There's something funny about my friend Sharon. She's fit and thin, in better shape than most people I know. But she has never, to my knowledge, eaten a pint of ice cream in more than one sitting. When we sat on that bed, watching movies, she always dove and scraped, swirling the spoon and lifting it to her mouth with passionate alacrity. Me? I took small bites, and tried to control myself.

She always enjoyed hers more.

But somehow, the guilt of eating an entire pint of ice cream in one sitting always stopped me from making all that goodness disappear immediately.

Until I found Purely Decadent Cookie Dough, that is.

The good folks at Turtle Mountain sent me some of their dairy-free treats to try. I have to admit -- dairy-free ice cream didn't appeal to me much. I don't have to avoid dairy. Why try the imitation stuff?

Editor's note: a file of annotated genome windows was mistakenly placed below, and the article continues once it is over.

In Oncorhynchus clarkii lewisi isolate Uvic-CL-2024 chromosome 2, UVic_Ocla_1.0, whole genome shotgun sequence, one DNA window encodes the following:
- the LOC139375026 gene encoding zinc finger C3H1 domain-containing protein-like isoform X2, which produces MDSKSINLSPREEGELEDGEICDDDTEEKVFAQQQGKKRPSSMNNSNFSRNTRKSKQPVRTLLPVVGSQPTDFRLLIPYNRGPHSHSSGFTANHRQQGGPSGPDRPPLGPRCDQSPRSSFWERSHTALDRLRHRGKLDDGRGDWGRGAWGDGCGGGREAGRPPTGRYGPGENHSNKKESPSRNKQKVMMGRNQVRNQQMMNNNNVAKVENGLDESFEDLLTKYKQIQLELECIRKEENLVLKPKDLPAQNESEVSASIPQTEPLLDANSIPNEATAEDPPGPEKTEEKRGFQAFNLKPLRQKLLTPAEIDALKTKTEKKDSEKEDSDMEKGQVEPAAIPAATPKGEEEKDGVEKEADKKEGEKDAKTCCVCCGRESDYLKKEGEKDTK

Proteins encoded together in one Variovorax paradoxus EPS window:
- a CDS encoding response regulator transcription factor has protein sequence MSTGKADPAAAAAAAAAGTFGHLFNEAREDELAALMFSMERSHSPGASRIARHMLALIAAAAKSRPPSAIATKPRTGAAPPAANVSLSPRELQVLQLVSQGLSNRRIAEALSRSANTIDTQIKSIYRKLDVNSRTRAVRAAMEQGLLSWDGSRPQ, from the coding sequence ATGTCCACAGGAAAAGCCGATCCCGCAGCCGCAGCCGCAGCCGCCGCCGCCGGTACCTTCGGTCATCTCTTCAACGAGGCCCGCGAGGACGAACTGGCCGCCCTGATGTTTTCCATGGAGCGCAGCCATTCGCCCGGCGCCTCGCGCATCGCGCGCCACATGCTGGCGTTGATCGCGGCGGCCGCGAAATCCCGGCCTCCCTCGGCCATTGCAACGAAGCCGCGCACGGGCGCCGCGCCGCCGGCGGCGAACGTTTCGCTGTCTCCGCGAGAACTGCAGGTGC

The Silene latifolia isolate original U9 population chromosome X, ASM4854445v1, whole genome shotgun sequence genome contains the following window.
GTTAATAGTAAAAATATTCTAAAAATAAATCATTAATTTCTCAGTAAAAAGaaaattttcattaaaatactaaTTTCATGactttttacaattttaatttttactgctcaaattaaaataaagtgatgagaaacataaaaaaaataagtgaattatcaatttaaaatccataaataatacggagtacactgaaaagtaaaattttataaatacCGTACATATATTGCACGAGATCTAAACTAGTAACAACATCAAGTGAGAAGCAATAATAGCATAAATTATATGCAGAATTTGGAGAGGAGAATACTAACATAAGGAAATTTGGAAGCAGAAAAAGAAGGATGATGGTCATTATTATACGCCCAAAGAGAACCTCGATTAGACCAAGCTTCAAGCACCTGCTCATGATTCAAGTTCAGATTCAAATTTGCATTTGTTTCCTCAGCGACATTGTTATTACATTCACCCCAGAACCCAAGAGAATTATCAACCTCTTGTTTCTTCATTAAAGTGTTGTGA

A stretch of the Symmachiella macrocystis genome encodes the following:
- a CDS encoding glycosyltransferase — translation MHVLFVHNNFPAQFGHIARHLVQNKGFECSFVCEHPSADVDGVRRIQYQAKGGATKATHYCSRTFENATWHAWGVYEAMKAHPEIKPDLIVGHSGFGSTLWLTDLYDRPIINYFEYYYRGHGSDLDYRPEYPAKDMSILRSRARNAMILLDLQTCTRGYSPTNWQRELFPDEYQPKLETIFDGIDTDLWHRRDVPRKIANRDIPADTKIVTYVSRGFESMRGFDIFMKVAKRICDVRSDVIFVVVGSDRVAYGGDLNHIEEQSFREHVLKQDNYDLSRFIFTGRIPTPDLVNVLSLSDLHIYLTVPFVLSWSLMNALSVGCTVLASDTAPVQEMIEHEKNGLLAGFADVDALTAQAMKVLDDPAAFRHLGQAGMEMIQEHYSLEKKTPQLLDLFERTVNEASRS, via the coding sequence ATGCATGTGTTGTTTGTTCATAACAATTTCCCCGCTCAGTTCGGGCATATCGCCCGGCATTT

But there was gluten-free cookie dough involved. And that I don't see very often.

So I tried a spoonful. And then another. The icy part felt rich in the mouth. And the cookies? Oh, I hadn't eaten cookies in ice cream since one of those pints at the bodega.

I'm going to admit this — I ate the entire pint in one sitting.

And every time I've bought this non-dairy treat, I have done it again. That's why I don't buy it that often. Because it's clear I'm going to be imitating Sharon and sitting on the bed with my spoon, diving and scraping, and making it all disappear.

How often does gluten-free and dairy free taste like this?